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It's not entirely clear why Schapelle Corby's case so captivated a nation.

The Australian woman was 27 in 2004 when she was caught with 9 pounds of marijuana in her bag upon landing in Bali for a two-week vacation. She was convicted in 2005, and sentenced to 20 years in prison. That sentence was ultimately reduced, and in 2014 she was released on parole. Now, she is set to return home to Australia this week.

Before her arrest, Corby was an ordinary young woman, working in her family's fish and chip shop in the suburbs of Australia's Gold Coast.

Fresh Air Weekend highlights some of the best interviews and reviews from past weeks, and new program elements specially paced for weekends. Our weekend show emphasizes interviews with writers, filmmakers, actors and musicians, and often includes excerpts from live in-studio concerts. This week:

Three years ago, Ben Sasse was the youngest college president in the country, overseeing Midland University in Nebraska. And he said to himself: This is great, but how can I spend time with people who are even more immature, irresponsible and unable to hold their liquor than college kids? He found an answer, and was elected to the U.S. Senate in 2014.

We've invited the Republican senator to play a game called "You're a real peach!" Three questions about peaches, the fuzzy-skinned fruit, during a week when we've heard the word "impeachment" a little more than usual.

Prediction

May 20, 2017

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Just a minute, we're going to ask our panelists to predict what will be the big surprise out of President Trump's first trip abroad.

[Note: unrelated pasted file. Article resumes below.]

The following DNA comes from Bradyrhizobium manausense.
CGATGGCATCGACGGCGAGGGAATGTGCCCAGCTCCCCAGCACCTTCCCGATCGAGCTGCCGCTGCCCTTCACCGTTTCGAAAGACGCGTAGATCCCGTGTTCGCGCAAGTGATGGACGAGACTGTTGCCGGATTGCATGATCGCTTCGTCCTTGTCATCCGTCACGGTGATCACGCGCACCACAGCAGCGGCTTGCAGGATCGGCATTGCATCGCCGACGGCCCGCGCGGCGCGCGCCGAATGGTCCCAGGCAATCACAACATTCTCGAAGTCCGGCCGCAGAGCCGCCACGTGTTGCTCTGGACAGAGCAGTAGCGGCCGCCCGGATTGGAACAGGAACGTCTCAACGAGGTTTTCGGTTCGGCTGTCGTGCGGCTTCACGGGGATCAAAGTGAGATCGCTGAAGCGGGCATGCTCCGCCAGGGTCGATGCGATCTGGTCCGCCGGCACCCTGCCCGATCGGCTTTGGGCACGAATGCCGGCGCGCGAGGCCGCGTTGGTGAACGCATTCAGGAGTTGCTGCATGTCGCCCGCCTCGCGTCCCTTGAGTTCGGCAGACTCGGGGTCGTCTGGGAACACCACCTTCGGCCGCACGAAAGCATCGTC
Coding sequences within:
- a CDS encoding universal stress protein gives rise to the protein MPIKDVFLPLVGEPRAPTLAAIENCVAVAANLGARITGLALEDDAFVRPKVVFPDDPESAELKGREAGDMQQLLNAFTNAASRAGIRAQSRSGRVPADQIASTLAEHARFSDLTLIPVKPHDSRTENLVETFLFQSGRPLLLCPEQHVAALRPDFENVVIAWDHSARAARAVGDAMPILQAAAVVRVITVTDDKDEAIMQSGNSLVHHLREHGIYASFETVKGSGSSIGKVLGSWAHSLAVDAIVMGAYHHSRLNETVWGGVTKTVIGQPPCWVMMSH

Lightning Fill In The Blank

May 20, 2017

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Now onto our final game, Lightning Fill In The Blank. Each of our players will have 60 seconds in which to answer as many fill-in-the-blank questions as he or she can, each correct answer now worth two points. Bill, can you give us the scores?

Limericks

May 20, 2017

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President Trump's choice to represent the United States at the Vatican, Callista Gingrich, has one especially prominent achievement as a Catholic: She is responsible for her husband, former House speaker Newt Gingrich, converting to Roman Catholicism in 2009.

"When Newt became a Catholic, it was one of the happiest moments of my life," she said in a 2012 interview with The New Yorker.

If you're a regular NPR listener, you know BJ Leiderman's music. Leiderman is the John Williams of public radio: He's written the theme music for programs like Morning Edition, Marketplace and, yes, Weekend Edition.

The New Orleans City Council had declared the city's four Confederate monuments a public nuisance.

On Friday police cars circled the last one standing, the imposing statue of General Robert E. Lee, a 16-foot-tall bronze figure mounted on a 60-foot pedestal in the center of Lee Circle near downtown. Live news trucks were parked on side streets, and cameramen watched from the windows of nearby hotel rooms. The air was muggy and tense.

With the help of high-speed cameras, CT scanners and some nail-art supplies, scientists in Japan have managed to catch a glimpse of the elaborate way that ladybugs fold their wings to tuck them away.

The research could have implications for everything from aeronautics to umbrellas.

In May, when flowers bloom all over France, strawberries overtake outdoor markets and fill me with bittersweet memories.

Here in Paris, flashy red strawberries abound on fruit stands everywhere and occupy them for weeks on end. They come in many varieties, with lovely names like Charlotte, Anaïs, Cléry, Gariguette or the intriguing Mara des bois (Mara of the woods).